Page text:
Change represents our hopes for the future of the magazine, but it also harkens back to the past. Even though the new logo’s typeface—Triplex—is thoroughly modern, there’s a hint of a retro vibe to the new look. After all, there is something a little retro about the classic road trip, just as there should be a hint of romance about travel. Even for short trips. Taking off on the open road strikes a resonant chord for most of us—it’s the need to see a new place, or simply to experience something different.  It’s always a good time to get away from the grind. Sure, there are other ways to travel, but we see the highway as a metaphor for the experience.

New people, new places, and new things.  Exploration in general. That’s what Texas Highways is about. And readers in every one of the United States and in 65 countries are looking at this issue, and probably thinking about spending a few days at Port Aransas, or hiking in Palo Duro Canyon, or birding in the Rio Grande Valley, or marveling at the sparkling, velvety night skies of the Big Bend country.
It’s time to Go, See, and Do !

– Charles J. Lohrmann, Editor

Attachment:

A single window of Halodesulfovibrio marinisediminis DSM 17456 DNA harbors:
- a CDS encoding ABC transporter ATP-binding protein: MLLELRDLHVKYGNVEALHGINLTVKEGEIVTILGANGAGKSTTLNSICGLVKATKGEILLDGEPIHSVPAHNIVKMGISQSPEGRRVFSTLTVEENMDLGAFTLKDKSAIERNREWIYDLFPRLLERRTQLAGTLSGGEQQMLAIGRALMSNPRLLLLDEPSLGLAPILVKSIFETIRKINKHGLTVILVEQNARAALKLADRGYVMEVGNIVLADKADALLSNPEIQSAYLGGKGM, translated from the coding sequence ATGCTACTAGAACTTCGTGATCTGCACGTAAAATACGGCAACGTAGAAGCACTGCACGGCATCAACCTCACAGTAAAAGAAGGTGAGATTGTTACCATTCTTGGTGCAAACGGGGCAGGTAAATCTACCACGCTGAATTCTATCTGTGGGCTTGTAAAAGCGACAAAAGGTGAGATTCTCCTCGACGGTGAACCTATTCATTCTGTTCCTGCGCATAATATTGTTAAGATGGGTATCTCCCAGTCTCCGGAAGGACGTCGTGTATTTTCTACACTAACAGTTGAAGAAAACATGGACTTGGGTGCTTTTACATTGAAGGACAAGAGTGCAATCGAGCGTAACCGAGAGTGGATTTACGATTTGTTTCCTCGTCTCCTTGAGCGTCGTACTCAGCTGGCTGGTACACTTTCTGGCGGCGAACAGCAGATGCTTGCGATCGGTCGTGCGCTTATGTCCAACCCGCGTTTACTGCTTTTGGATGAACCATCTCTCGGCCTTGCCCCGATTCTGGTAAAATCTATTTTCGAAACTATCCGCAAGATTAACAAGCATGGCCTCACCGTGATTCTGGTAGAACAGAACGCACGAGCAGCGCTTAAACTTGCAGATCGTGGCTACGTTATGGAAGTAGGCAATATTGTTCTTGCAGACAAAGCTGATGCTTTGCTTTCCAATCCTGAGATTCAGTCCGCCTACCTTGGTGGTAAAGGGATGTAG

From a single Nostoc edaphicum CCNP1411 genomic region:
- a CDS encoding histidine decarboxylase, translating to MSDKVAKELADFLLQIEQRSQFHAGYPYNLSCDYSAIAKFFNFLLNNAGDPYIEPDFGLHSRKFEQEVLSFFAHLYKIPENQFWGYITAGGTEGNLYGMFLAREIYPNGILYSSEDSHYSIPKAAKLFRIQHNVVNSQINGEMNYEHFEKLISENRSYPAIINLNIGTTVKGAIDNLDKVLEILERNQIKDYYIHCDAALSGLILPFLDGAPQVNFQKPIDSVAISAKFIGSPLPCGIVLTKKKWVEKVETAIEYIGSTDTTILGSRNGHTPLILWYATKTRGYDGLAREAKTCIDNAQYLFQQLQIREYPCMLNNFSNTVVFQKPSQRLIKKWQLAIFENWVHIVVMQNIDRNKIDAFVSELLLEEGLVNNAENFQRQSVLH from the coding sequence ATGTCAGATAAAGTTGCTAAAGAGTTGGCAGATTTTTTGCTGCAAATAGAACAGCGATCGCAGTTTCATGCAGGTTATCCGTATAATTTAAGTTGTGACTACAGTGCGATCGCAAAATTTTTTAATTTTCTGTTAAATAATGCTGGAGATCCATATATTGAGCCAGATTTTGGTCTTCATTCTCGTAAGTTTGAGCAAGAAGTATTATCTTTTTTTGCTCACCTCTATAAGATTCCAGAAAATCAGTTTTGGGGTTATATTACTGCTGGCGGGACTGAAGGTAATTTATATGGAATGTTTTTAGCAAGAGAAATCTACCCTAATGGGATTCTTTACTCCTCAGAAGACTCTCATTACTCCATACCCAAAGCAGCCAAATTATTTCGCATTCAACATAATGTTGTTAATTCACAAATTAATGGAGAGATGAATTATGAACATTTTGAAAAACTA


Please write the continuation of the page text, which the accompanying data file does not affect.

alt



Highland Park Pharmacy (Photo by Michael Amador)By June Naylor

Easing onto one of the shiny spindle stools at the soda-fountain counter inside Highland Park Pharmacy, I fight the urge to tuck in my feet and elbows and twirl the seat around. When I frequented this hallowed treat-stop as a child with my grandfather, that was acceptable—even approved—behavior.

The memory is as vivid as those I have of the little red coat I loved to wear and the beribboned braid that hung down my back from neck to waist. Such impressions burn brightly for everyone, it seems. I’ve brought my mom along today, and as we settle into the familiar setting, I watch her slip into habits she developed when she visited the Dallas landmark as a girl in the 1930s and 1940s.